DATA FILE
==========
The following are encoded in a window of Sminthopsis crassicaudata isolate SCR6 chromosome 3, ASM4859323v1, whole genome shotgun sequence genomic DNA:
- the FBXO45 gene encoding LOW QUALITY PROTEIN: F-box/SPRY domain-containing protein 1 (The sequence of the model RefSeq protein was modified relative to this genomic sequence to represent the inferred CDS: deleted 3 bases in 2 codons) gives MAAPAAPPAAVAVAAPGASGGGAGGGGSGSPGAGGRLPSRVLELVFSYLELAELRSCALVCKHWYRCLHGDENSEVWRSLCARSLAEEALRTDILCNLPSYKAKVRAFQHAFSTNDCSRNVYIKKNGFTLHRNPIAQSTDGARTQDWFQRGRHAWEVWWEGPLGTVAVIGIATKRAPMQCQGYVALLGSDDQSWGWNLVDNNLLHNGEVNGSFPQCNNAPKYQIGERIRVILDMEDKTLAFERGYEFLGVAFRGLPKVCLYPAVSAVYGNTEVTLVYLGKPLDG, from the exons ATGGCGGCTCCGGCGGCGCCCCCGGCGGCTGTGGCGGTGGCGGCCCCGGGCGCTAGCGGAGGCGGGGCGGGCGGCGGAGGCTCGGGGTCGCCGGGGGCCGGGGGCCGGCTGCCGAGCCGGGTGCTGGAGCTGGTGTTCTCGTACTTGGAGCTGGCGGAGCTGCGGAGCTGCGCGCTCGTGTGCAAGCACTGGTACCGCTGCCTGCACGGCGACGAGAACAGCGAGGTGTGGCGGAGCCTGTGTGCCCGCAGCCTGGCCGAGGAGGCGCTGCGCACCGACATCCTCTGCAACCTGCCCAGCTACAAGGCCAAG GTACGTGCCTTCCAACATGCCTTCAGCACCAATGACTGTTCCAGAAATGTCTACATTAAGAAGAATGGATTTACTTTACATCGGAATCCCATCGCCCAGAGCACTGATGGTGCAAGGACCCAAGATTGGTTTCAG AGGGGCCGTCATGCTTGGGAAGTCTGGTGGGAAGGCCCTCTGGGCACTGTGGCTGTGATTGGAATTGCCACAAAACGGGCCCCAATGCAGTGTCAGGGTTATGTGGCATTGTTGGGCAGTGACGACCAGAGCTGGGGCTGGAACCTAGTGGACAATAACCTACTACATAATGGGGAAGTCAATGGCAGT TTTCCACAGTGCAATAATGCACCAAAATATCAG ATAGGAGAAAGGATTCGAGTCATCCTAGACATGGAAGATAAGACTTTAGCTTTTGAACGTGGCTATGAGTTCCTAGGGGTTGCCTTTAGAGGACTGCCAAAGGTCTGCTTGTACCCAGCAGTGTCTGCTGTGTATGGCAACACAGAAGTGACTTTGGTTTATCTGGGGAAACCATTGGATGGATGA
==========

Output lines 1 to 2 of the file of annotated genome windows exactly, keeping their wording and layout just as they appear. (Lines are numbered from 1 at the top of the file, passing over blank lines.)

The following are encoded in a window of Sminthopsis crassicaudata isolate SCR6 chromosome 3, ASM4859323v1, whole genome shotgun sequence genomic DNA:
- the FBXO45 gene encoding LOW QUALITY PROTEIN: F-box/SPRY domain-containing protein 1 (The sequence of the model RefSeq protein was modified relative to this genomic sequence to represent the inferred CDS: deleted 3 bases in 2 codons) gives MAAPAAPPAAVAVAAPGASGGGAGGGGSGSPGAGGRLPSRVLELVFSYLELAELRSCALVCKHWYRCLHGDENSEVWRSLCARSLAEEALRTDILCNLPSYKAKVRAFQHAFSTNDCSRNVYIKKNGFTLHRNPIAQSTDGARTQDWFQRGRHAWEVWWEGPLGTVAVIGIATKRAPMQCQGYVALLGSDDQSWGWNLVDNNLLHNGEVNGSFPQCNNAPKYQIGERIRVILDMEDKTLAFERGYEFLGVAFRGLPKVCLYPAVSAVYGNTEVTLVYLGKPLDG, from the exons ATGGCGGCTCCGGCGGCGCCCCCGGCGGCTGTGGCGGTGGCGGCCCCGGGCGCTAGCGGAGGCGGGGCGGGCGGCGGAGGCTCGGGGTCGCCGGGGGCCGGGGGCCGGCTGCCGAGCCGGGTGCTGGAGCTGGTGTTCTCGTACTTGGAGCTGGCGGAGCTGCGGAGCTGCGCGCTCGTGTGCAAGCACTGGTACCGCTGCCTGCACGGCGACGAGAACAGCGAGGTGTGGCGGAGCCTGTGTGCCCGCAGCCTGGCCGAGGAGGCGCTGCGCACCGACATCCTCTGCAACCTGCCCAGCTACAAGGCCAAG GTACGTGCCTTCCAACATGCCTTCAGCACCAATGACTGTTCCAGAAATGTCTACATTAAGAAGAATGGATTTACTTTACATCGGAATCCCATCGCCCAGAGCACTGATGGTGCAAGGACCCAAGATTGGTTTCAG AGGGGCCGTCATGCTTGGGAAGTCTGGTGGGAAGGCCCTCTGGGCACTGTGGCTGTGATTGGAATTGCCACAAAACGGGCCCCAATGCAGTGTCAGGGTTATGTGGCATTGTTGGGCAGTGACGACCAGAGCTGGGGCTGGAACCTAGTGGACAATAACCTACTACATAATGGGGAAGTCAATGGCAGT TTTCCACAGTGCAATAATGCACCAAAATATCAG ATAGGAGAAAGGATTCGAGTCATCCTAGACATGGAAGATAAGACTTTAGCTTTTGAACGTGGCTATGAGTTCCTAGGGGTTGCCTTTAGAGGACTGCCAAAGGTCTGCTTGTACCCAGCAGTGTCTGCTGTGTATGGCAACACAGAAGTGACTTTGGTTTATCTGGGGAAACCATTGGATGGATGA